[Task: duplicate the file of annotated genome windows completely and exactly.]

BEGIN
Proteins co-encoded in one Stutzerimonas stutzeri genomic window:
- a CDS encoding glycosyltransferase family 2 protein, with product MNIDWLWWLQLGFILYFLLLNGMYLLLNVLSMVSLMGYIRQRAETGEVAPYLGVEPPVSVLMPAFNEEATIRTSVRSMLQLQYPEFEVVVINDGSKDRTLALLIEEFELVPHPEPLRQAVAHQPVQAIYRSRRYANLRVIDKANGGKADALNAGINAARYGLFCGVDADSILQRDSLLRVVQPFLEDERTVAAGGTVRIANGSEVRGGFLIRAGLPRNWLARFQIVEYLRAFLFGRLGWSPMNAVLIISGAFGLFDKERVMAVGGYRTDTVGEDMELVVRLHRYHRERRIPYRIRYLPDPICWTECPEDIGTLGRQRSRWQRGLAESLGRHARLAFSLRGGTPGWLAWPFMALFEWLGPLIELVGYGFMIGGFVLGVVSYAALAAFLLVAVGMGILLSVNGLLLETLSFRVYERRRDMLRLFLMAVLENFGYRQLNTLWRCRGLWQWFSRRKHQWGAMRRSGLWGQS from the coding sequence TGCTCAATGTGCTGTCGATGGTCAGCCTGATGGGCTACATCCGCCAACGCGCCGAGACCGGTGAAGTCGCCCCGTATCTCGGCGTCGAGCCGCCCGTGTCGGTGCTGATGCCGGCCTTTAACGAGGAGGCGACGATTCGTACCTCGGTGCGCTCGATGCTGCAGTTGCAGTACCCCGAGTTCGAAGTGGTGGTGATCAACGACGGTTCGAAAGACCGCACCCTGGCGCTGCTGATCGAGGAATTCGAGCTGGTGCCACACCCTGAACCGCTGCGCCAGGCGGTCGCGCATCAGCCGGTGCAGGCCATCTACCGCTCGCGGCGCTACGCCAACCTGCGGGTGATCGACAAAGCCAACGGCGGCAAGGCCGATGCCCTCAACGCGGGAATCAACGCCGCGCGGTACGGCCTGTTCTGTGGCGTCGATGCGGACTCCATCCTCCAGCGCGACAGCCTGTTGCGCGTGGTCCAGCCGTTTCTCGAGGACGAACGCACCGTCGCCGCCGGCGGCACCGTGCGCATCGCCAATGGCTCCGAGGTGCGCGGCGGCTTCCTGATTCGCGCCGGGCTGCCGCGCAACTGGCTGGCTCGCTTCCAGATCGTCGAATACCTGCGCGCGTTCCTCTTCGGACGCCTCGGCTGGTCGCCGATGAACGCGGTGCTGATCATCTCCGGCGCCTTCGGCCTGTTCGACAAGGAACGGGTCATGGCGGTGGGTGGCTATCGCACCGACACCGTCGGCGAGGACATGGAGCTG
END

Proteins co-encoded in one Stutzerimonas stutzeri genomic window:
- a CDS encoding glycosyltransferase family 2 protein, with product MNIDWLWWLQLGFILYFLLLNGMYLLLNVLSMVSLMGYIRQRAETGEVAPYLGVEPPVSVLMPAFNEEATIRTSVRSMLQLQYPEFEVVVINDGSKDRTLALLIEEFELVPHPEPLRQAVAHQPVQAIYRSRRYANLRVIDKANGGKADALNAGINAARYGLFCGVDADSILQRDSLLRVVQPFLEDERTVAAGGTVRIANGSEVRGGFLIRAGLPRNWLARFQIVEYLRAFLFGRLGWSPMNAVLIISGAFGLFDKERVMAVGGYRTDTVGEDMELVVRLHRYHRERRIPYRIRYLPDPICWTECPEDIGTLGRQRSRWQRGLAESLGRHARLAFSLRGGTPGWLAWPFMALFEWLGPLIELVGYGFMIGGFVLGVVSYAALAAFLLVAVGMGILLSVNGLLLETLSFRVYERRRDMLRLFLMAVLENFGYRQLNTLWRCRGLWQWFSRRKHQWGAMRRSGLWGQS from the coding sequence TGCTCAATGTGCTGTCGATGGTCAGCCTGATGGGCTACATCCGCCAACGCGCCGAGACCGGTGAAGTCGCCCCGTATCTCGGCGTCGAGCCGCCCGTGTCGGTGCTGATGCCGGCCTTTAACGAGGAGGCGACGATTCGTACCTCGGTGCGCTCGATGCTGCAGTTGCAGTACCCCGAGTTCGAAGTGGTGGTGATCAACGACGGTTCGAAAGACCGCACCCTGGCGCTGCTGATCGAGGAATTCGAGCTGGTGCCACACCCTGAACCGCTGCGCCAGGCGGTCGCGCATCAGCCGGTGCAGGCCATCTACCGCTCGCGGCGCTACGCCAACCTGCGGGTGATCGACAAAGCCAACGGCGGCAAGGCCGATGCCCTCAACGCGGGAATCAACGCCGCGCGGTACGGCCTGTTCTGTGGCGTCGATGCGGACTCCATCCTCCAGCGCGACAGCCTGTTGCGCGTGGTCCAGCCGTTTCTCGAGGACGAACGCACCGTCGCCGCCGGCGGCACCGTGCGCATCGCCAATGGCTCCGAGGTGCGCGGCGGCTTCCTGATTCGCGCCGGGCTGCCGCGCAACTGGCTGGCTCGCTTCCAGATCGTCGAATACCTGCGCGCGTTCCTCTTCGGACGCCTCGGCTGGTCGCCGATGAACGCGGTGCTGATCATCTCCGGCGCCTTCGGCCTGTTCGACAAGGAACGGGTCATGGCGGTGGGTGGCTATCGCACCGACACCGTCGGCGAGGACATGGAGCTG